With colder weather quickly approaching it’s time to think about the things we do to prepare our houses and yards for winter. There are several reasons to be energy efficient but three of the most popular include global warming concerns, increasing demands for energy resources, and saving money on expenses. And since we’re not an expert on the first two reasons, we’re offering six tips that can help you save on your winter energy bills.
1. Make Your Fireplace More Efficient
Although they might have a classic look, experts say most fireplaces are inefficient when it comes to heat conservation. Chimney openings can be one of the leading causes of heat loss during the winter. And if you’re losing heat to the chimney, or other drafty areas of your house, you’re causing the furnace to work harder. And, unless you’re okay with a house that’s 64 degrees all winter long with a hotspot near the fireplace, consider consulting an expert to make sure you’re running as efficiently as possible, or close up the fireplace for much of the winter, reserving it for special occasions when you’re looking for a cozy atmosphere.
That brings us to the next tip, which is…
2. Close Drafts
Often when we’re experiencing a chill, we turn the heat up. But air leaks are commonly found around windows, doors, exhausts, pipelines and wiring in our homes. And in older homes these leaks can combine to amount to leaving your front door cracked, or a window open. Make sure you’re hiring a licensed professional when having work done on your home, or do the research to ensure you’re meeting building codes if you’re apt to doing DIY projects. Consult an expert when it comes to sealing up openings and cracks. Spray foam may seem like a cost effective fix, but if done incorrectly quick fixes can actually end up costing you extra money in the long run. A good thick set of curtains is very effective at blocking the drafts coming off of your windows, and doesn’t require a licensed professional to install.
3. Tune Up Your Heating Systems
Another great way to save on energy costs is to keep your heating appliances tuned up. Heating systems lose their efficiency if not properly maintained, especially after using them all winter long, or during an especially cold spell. Change out filters monthly and keep track of maintenance done on these systems. We recommend hiring a qualified contractor to tune up all your heating appliances just before the winter season starts.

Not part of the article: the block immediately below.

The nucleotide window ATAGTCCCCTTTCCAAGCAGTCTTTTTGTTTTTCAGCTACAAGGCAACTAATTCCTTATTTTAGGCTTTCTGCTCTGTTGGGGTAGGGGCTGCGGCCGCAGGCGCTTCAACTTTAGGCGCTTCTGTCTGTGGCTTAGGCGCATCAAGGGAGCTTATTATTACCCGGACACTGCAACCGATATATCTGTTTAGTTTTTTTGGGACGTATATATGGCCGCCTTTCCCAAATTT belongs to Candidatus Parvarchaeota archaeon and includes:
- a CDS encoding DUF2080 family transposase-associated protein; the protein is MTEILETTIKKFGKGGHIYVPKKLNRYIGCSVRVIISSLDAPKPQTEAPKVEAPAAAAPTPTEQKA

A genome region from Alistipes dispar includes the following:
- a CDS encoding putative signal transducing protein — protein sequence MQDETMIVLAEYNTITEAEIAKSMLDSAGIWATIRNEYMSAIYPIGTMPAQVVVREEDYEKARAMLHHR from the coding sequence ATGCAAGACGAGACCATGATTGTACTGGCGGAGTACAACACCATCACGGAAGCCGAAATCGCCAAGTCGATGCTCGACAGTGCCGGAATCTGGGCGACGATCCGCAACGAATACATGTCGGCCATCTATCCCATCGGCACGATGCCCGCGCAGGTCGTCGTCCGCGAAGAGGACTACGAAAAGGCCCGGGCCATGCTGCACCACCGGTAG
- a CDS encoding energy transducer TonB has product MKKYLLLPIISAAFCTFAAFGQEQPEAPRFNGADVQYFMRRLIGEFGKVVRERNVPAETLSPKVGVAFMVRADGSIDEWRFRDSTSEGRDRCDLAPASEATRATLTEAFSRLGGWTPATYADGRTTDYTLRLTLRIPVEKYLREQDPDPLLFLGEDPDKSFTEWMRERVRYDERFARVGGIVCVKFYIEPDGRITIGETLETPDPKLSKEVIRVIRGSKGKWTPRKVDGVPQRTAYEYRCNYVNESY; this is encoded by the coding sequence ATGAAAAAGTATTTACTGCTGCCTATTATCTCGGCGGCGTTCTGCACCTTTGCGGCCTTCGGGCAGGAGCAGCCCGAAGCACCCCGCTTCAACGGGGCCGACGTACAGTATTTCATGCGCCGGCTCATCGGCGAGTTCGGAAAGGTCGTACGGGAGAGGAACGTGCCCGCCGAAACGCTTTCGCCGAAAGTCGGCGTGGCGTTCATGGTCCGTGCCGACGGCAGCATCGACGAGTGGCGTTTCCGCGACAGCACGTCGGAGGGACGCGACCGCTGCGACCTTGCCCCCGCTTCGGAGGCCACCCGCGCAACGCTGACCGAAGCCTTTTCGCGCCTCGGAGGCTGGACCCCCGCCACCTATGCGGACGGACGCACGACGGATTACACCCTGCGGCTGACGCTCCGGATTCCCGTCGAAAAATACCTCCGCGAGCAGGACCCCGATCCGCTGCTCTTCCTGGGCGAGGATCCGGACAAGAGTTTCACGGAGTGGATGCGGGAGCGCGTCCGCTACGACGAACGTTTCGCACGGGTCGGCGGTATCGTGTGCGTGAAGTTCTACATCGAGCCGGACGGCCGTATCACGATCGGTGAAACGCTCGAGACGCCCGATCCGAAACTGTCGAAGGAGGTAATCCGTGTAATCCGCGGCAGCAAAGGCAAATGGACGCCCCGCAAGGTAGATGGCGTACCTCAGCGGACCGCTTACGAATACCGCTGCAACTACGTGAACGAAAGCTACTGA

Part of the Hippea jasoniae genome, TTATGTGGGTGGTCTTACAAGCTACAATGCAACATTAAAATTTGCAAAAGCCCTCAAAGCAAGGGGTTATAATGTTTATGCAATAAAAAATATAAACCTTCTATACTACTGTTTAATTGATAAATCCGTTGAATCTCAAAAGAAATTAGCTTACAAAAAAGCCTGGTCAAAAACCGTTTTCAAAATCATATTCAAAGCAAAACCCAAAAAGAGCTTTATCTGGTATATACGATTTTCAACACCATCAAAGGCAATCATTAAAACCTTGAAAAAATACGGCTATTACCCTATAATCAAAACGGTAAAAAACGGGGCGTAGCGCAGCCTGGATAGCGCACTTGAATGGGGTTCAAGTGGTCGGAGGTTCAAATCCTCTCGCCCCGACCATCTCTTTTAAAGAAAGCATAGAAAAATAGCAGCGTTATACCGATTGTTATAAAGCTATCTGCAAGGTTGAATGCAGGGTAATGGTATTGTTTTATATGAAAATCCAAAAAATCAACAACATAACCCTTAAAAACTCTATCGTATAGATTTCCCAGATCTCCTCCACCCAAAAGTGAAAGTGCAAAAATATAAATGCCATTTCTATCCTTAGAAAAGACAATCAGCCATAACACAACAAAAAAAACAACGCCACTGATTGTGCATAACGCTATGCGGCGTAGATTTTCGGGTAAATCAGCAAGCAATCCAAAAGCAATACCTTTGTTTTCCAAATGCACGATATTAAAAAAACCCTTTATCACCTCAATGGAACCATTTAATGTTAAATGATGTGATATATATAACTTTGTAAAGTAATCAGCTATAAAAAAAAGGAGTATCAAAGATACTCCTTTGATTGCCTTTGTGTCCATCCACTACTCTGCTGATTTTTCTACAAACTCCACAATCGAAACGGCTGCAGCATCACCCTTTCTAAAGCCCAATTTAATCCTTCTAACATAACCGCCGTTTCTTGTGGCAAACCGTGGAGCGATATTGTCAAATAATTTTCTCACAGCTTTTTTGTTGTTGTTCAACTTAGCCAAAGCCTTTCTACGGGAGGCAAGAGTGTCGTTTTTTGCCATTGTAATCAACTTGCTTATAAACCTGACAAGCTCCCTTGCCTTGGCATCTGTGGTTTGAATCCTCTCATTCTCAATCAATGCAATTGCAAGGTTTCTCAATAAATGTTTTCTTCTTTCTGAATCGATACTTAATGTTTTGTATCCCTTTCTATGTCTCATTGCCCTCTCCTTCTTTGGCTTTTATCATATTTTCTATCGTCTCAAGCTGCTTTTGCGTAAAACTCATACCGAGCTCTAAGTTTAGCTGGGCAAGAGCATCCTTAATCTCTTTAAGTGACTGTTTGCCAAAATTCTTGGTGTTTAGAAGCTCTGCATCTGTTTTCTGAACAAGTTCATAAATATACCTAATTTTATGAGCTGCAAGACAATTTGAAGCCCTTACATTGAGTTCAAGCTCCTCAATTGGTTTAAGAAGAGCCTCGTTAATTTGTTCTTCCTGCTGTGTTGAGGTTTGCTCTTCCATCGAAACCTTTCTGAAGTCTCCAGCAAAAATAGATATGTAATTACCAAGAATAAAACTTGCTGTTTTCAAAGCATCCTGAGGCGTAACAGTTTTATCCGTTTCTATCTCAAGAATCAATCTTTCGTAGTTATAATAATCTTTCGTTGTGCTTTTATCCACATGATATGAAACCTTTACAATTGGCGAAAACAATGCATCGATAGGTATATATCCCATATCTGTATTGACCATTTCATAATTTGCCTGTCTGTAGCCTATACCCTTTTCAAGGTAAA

4. Buy Quality Appliances
What’s the popular saying? Quality over quantity? When the only deciding factor is low prices, you run the risk of compromising on performance and durability. In the case of heating appliances, saving a few bucks by purchasing low-cost or low-quality equipment may not be the best idea. Do your research. Your home’s furnace and air conditioning systems are “once every decade or two” type of investments. When you break the total cost out over the number of years you use the appliance, you’ll find that a big expenditure now can result in savings over time. According to Home Advisor, the average furnace costs between $2,500 and 6,500 including materials, equipment and labor. But they say labor can cost up to $2,000, so it would be far better to pay for maintenance on a quality system than to pay an installation fee every few years on top of purchasing a new appliance.
5. Insulate Your Walls and Attic
Although there is some considerable investment involved, the benefits are long-term. When you insulate your walls, doors, and attic, you can save a significant amount on your energy bills. Homes need to breathe though, which is why it’s a good idea to do your research to install the proper amount of insulation for the style of construction in your home. Optimum insulation can be paid back to you in the form of lower energy bills over several years. And, good news, insulation not only helps during winters, but it also helps retain cooler temps inside your home in the summer.
6. Get a Programmable Thermostat
If you share your home with another, or several, other people you might experience the dreaded argument about the setting of the thermostat. When two or three people are constantly adjusting the temperature your system has to work harder to heat and cool your home to the desired temperature of the moment. Consider installing a digital, programmable thermostat so you can program your home to the times when you’re home. If no one is home you can keep the temperature lower in the winter than you would if everyone was there trying to stay warm. Likewise, you can set the thermostat to drop a few degrees overnight when everyone is snuggled into a warm bed, which helps to save on heating costs as well.
Due to lack of awareness, many people lose hefty amounts of money to energy bills in the winter months. And though most of our tips involve hiring a licensed professional, you can spread those investment out over several months’ time, or even years. The important thing is to be aware of the possible places you’re losing money, so you can work to become a smarter saver over time. And, good news, having a properly insulated home with energy efficient appliances makes your home a better prospect to buyers if you’re considering selling your home. An outdated or “cheap” system is going to be a possible deterrent.